They demand to pass a law that informs parents supervised by a Children’s Services agency in NYC about their rights

“Don’t take our children from us”that was the clamor that this Wednesday dozens of families that have or have had investigations with the Big Apple Agency for Children’s Services (ACS)mostly Latinas, blacks and immigrants, demonstrated in front of the City Hall and City Council building.

With posters and harangues, in which they denounced that ACS has spent years promoting racist and discriminatory practices to remove minors from their homes, based on “addictive” investigationsthe protesters called for that agency to provide dignified treatment to families of color, beginning with inform the investigated parents about the rights they have in their processes.

Activists, defenders and political leaders made an urgent call to the Municipal Council to approve the so-called initiative Miranda Familywhich would force ACS inspectors to read the list of rights to parents and guardians of children when they are investigated, just as the police do when they arrest a person in criminal proceedings.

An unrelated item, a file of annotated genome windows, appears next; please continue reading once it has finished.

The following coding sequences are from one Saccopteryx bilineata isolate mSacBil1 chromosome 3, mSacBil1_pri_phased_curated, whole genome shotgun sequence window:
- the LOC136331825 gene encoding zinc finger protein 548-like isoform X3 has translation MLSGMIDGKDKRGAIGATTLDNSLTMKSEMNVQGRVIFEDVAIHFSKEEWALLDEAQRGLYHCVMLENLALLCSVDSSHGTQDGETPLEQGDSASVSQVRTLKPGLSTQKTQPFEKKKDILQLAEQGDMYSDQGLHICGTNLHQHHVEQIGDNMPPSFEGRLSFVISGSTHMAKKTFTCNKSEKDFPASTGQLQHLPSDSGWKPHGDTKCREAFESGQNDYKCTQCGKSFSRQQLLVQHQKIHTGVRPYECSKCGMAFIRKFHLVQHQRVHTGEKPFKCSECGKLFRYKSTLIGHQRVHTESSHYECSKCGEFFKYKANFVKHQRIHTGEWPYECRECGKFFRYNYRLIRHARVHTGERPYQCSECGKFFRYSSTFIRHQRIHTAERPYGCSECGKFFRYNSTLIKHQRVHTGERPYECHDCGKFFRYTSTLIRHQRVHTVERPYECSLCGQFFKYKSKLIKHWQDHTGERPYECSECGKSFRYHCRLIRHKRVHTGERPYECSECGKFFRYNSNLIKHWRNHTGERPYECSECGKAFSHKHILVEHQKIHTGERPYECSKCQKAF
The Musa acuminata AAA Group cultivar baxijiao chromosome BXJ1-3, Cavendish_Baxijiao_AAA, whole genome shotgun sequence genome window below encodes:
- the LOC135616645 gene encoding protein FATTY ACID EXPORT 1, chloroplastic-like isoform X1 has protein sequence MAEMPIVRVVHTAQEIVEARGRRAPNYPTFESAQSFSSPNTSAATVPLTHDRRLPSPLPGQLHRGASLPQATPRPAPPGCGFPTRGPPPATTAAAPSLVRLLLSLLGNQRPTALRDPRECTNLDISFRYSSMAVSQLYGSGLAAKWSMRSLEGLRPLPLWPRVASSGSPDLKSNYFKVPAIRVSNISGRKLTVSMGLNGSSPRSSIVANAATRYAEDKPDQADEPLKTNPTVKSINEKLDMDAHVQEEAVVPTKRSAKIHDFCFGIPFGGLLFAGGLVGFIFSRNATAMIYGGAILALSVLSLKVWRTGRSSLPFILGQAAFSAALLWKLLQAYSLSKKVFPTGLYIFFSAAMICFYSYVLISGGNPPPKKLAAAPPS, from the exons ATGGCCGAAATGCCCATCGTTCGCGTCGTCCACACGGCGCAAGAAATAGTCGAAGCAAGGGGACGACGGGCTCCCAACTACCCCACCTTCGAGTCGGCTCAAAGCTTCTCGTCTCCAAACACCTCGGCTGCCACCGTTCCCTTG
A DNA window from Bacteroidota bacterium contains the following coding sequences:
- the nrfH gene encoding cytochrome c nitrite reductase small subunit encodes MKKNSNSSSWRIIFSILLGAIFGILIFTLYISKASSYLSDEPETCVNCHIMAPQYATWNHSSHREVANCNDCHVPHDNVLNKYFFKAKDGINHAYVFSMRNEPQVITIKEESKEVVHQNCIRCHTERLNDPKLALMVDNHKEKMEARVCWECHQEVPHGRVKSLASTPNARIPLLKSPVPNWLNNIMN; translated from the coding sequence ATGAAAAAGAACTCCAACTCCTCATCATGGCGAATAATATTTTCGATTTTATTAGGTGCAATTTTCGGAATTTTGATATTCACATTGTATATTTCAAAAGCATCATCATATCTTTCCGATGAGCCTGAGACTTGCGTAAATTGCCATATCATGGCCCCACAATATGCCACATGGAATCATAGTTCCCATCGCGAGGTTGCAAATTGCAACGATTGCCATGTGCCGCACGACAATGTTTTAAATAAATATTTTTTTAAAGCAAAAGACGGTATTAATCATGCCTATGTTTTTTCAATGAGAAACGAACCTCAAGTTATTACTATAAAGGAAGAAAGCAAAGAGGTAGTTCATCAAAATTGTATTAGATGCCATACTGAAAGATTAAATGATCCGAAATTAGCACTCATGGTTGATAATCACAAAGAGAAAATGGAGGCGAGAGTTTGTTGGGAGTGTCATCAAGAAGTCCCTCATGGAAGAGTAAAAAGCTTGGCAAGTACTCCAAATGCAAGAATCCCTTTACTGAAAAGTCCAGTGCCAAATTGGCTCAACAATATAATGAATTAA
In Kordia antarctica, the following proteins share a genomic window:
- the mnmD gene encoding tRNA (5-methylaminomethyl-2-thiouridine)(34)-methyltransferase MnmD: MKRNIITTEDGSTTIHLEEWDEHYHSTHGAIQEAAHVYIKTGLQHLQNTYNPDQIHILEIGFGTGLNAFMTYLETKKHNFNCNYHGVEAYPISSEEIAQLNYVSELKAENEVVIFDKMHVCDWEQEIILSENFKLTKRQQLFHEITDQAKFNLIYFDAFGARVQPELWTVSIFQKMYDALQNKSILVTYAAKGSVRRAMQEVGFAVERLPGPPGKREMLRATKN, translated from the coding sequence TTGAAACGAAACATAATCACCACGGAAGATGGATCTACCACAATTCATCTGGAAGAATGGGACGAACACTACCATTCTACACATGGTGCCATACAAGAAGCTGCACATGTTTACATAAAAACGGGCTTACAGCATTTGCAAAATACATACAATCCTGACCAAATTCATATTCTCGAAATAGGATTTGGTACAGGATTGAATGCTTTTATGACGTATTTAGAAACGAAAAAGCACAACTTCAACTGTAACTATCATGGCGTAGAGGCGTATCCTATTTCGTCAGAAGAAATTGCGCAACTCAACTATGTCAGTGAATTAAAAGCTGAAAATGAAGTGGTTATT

The councilor Carlina Riverapromoter of the municipal initiative, announced that it will once again promote the bill in the City Council, which would require ACS social workers to provide families with their rights verbally and in writing.

We are facing an agency that is committing abuses against our Latino and Afro families and the least we can demand that they do is inform parents about their rights and options, in their own language,” said the legislator.

Rivera revealed with data, the disproportionate way in which ACS acts against families of color, which would be proof of its discriminatory processes.

“Most of the families that approach me to ask for help and denounce ACS are Latino and Afro; from 60,000 families investigated each year, 87% are Latino and Afroso approving this law is the opportunity to start seeing urgent changes that need to be promoted,” said the Lower Manhattan legislator.

state senator Jabari Brisportlashed out at ACS and called for an end to the discriminatory treatment towards Latino and black families and said that in the end, most of the investigations that the agency carries out do not find anything substantial, but they have already done the damage, creating trauma in the communities.